It’s a common conundrum in most management circles. Managers know that they need to give feedback to employees and that, theoretically, doing so can help boost performance and productivity. Yet most managers, and many employees, express dissatisfaction with the performance management system process that’s in place in their organizations.
They’re labor intensive. They’re too infrequent. They’re based on faulty assumptions. They’re not aligned with overall organizational goals and objectives. They’re too subjective. They take too much time. And on and on and on.
Part of the problem—in fact, a big part of the problem—is that the performance management framework wasn’t viewed and created holistically. Most of the time it’s a framework that has been developed over time and may no longer contain a cohesive line of sight from organizational strategic objectives to individual employee performance metrics.
Taking a process driven approach to developing a performance management system and process can help ensure that both managers and employees are engaged and that real, relevant and measurable outcomes are achieved.
A performance management system needs to be designed with the unique needs of an organization in mind. It should be aligned and supportive of the organization’s mission, vision and values. And it should provide a useful, and user-friendly process for gathering, sharing, and documenting feedback.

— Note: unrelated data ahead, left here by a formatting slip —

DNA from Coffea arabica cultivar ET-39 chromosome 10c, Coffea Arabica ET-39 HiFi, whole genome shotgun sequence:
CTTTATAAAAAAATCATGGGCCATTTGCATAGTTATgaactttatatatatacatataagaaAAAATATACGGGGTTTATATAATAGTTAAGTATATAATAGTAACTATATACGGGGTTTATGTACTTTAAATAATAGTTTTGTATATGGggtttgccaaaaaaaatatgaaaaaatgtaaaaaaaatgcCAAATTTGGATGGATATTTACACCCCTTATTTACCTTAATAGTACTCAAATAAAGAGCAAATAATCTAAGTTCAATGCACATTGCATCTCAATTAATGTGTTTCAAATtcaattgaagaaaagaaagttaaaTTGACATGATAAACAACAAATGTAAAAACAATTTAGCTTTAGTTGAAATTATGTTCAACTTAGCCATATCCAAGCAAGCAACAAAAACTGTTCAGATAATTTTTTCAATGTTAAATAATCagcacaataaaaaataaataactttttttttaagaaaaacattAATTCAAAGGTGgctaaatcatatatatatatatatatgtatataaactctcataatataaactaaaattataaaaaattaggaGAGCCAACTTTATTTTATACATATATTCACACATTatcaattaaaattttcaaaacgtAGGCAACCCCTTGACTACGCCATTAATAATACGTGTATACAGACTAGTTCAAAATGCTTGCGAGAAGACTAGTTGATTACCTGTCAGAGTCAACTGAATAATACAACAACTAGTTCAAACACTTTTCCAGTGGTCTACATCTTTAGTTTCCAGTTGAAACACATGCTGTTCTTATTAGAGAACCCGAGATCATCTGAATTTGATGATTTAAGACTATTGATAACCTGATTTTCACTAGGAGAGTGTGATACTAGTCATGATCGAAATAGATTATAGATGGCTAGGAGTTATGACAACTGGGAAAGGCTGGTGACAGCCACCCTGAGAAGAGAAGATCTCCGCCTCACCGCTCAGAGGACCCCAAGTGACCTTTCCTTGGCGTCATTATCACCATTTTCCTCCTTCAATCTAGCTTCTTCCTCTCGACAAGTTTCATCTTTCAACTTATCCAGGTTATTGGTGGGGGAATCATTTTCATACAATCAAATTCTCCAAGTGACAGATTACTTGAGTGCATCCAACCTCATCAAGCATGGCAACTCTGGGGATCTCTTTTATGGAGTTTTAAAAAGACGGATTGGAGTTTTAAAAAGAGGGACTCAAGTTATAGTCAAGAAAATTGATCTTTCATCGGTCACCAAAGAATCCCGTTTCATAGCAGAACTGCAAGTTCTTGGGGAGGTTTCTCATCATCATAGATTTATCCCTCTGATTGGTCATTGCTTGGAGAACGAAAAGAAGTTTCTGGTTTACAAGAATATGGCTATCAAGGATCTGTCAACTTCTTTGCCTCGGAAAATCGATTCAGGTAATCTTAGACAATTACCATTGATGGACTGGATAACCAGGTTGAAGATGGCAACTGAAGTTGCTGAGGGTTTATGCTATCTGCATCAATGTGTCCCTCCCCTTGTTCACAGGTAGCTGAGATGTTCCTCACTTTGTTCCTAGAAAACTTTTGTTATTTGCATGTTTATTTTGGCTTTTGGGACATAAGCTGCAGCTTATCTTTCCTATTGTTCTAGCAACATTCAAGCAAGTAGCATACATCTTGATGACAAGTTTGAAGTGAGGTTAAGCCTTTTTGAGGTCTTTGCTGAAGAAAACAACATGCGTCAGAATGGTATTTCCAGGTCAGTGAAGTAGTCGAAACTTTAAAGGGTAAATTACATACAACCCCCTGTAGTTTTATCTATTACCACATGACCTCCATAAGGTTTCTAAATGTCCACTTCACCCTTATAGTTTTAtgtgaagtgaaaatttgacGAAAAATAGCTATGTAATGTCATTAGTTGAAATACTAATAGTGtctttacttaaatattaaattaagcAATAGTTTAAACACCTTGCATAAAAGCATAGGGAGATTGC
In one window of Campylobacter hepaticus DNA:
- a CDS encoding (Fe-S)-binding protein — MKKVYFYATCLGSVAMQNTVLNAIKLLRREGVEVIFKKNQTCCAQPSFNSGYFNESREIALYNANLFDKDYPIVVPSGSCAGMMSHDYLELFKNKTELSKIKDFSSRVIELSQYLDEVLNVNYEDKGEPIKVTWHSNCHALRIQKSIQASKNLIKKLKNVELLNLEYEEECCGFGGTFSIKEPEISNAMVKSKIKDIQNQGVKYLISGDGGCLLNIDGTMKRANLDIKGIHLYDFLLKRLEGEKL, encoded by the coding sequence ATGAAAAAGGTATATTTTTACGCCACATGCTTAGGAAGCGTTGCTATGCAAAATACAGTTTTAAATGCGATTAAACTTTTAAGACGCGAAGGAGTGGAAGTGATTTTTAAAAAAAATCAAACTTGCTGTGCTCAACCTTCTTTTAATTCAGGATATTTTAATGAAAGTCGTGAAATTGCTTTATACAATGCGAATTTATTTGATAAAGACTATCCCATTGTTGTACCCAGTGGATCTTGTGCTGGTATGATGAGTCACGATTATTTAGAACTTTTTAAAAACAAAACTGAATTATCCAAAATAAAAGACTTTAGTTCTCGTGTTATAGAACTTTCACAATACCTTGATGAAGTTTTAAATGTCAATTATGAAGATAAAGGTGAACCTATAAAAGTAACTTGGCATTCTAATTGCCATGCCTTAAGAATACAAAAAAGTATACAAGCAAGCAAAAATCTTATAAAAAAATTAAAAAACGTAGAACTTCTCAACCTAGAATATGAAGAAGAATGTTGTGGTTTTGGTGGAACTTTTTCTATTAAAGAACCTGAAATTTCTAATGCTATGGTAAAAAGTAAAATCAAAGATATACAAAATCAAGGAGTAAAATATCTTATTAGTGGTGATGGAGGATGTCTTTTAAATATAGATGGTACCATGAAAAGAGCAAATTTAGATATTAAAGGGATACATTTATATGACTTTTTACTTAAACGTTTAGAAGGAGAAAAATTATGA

So, let’s take a look at the steps to follow to implement an effective performance management system.
1. Establish a performance management timeline
How often you should conduct formal reviews will depend on your organization’s strategic objectives, business model, sales cycles and other criteria that will vary from one company to another. We believe that your performance management process should be as unique as your company is. While reviews have traditionally been done on an annual basis, many people believe that this is far too infrequent—including employees who prefer to have more frequent development-related discussions with their managers.
2. Determine who should evaluate employee performance
Who should conduct performance reviews and evaluate employee performance? The answer to this question can be both simple and complex. Clearly, those who evaluate employee performance should be those most familiar with the work the employee is doing. But, while it may seem that the manager is the obvious choice, the truth is that others may actually be more aware of employee performance—peers, mentors, even customers. This is the reason that 360 degree reviews have become common in many organizations; it’s a process that involves gathering feedback from a wide range of people who can offer insights into employees’ performance.
3. Choose performance review questions
Asking the right questions as part of the performance review process is critical to ensuring that the feedback will be relevant and aligned with organizational and individual goals. Start with a focus on your purpose for the review. Once you’re clear about your intent, it’s important to frame questions so they are clear and non-biased. The intent of each question should align with the intent of your performance management strategy. Another aspect of performance review questions are ratings. Having a scale with an odd number of choices will result in a neutral option. If you want to “force” a positive/negative choice use an even number of options—for instance a 4-point versus a 5-point scale.